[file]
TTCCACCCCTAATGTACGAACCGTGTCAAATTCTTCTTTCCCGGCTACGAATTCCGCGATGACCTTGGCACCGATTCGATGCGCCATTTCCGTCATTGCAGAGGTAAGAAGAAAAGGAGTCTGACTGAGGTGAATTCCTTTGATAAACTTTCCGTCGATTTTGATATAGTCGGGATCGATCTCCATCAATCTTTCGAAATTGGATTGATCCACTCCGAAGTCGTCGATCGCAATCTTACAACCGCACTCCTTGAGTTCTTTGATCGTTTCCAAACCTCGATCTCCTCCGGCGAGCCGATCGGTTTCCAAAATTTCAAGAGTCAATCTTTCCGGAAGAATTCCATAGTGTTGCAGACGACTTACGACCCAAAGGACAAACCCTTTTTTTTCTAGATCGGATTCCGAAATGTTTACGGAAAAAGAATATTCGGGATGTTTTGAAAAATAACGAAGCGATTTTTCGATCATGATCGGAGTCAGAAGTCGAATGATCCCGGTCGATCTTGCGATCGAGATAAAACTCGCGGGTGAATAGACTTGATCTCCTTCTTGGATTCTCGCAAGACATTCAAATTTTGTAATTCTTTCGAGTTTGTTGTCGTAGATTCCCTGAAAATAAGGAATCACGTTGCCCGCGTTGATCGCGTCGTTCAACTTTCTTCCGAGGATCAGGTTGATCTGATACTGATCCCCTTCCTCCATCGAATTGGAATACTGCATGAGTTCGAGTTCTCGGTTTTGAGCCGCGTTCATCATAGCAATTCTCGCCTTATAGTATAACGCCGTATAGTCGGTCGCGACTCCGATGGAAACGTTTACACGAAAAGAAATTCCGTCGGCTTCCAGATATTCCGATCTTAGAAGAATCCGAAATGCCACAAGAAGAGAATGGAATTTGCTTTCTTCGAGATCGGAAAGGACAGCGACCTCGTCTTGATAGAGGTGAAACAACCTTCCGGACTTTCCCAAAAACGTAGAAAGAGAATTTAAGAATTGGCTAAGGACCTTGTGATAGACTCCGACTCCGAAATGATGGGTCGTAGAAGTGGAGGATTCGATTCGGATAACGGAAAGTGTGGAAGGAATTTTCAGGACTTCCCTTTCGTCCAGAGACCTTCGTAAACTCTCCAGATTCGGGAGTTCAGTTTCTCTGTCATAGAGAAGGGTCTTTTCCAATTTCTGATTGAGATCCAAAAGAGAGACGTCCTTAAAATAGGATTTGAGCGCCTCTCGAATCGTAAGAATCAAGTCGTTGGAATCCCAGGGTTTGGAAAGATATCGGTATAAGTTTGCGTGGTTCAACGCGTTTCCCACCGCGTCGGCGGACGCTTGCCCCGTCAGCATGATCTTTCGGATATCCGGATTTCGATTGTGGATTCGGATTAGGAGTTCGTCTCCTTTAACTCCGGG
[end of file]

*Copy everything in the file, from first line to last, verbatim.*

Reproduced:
TTCCACCCCTAATGTACGAACCGTGTCAAATTCTTCTTTCCCGGCTACGAATTCCGCGATGACCTTGGCACCGATTCGATGCGCCATTTCCGTCATTGCAGAGGTAAGAAGAAAAGGAGTCTGACTGAGGTGAATTCCTTTGATAAACTTTCCGTCGATTTTGATATAGTCGGGATCGATCTCCATCAATCTTTCGAAATTGGATTGATCCACTCCGAAGTCGTCGATCGCAATCTTACAACCGCACTCCTTGAGTTCTTTGATCGTTTCCAAACCTCGATCTCCTCCGGCGAGCCGATCGGTTTCCAAAATTTCAAGAGTCAATCTTTCCGGAAGAATTCCATAGTGTTGCAGACGACTTACGACCCAAAGGACAAACCCTTTTTTTTCTAGATCGGATTCCGAAATGTTTACGGAAAAAGAATATTCGGGATGTTTTGAAAAATAACGAAGCGATTTTTCGATCATGATCGGAGTCAGAAGTCGAATGATCCCGGTCGATCTTGCGATCGAGATAAAACTCGCGGGTGAATAGACTTGATCTCCTTCTTGGATTCTCGCAAGACATTCAAATTTTGTAATTCTTTCGAGTTTGTTGTCGTAGATTCCCTGAAAATAAGGAATCACGTTGCCCGCGTTGATCGCGTCGTTCAACTTTCTTCCGAGGATCAGGTTGATCTGATACTGATCCCCTTCCTCCATCGAATTGGAATACTGCATGAGTTCGAGTTCTCGGTTTTGAGCCGCGTTCATCATAGCAATTCTCGCCTTATAGTATAACGCCGTATAGTCGGTCGCGACTCCGATGGAAACGTTTACACGAAAAGAAATTCCGTCGGCTTCCAGATATTCCGATCTTAGAAGAATCCGAAATGCCACAAGAAGAGAATGGAATTTGCTTTCTTCGAGATCGGAAAGGACAGCGACCTCGTCTTGATAGAGGTGAAACAACCTTCCGGACTTTCCCAAAAACGTAGAAAGAGAATTTAAGAATTGGCTAAGGACCTTGTGATAGACTCCGACTCCGAAATGATGGGTCGTAGAAGTGGAGGATTCGATTCGGATAACGGAAAGTGTGGAAGGAATTTTCAGGACTTCCCTTTCGTCCAGAGACCTTCGTAAACTCTCCAGATTCGGGAGTTCAGTTTCTCTGTCATAGAGAAGGGTCTTTTCCAATTTCTGATTGAGATCCAAAAGAGAGACGTCCTTAAAATAGGATTTGAGCGCCTCTCGAATCGTAAGAATCAAGTCGTTGGAATCCCAGGGTTTGGAAAGATATCGGTATAAGTTTGCGTGGTTCAACGCGTTTCCCACCGCGTCGGCGGACGCTTGCCCCGTCAGCATGATCTTTCGGATATCCGGATTTCGATTGTGGATTCGGATTAGGAGTTCGTCTCCTTTAACTCCGGG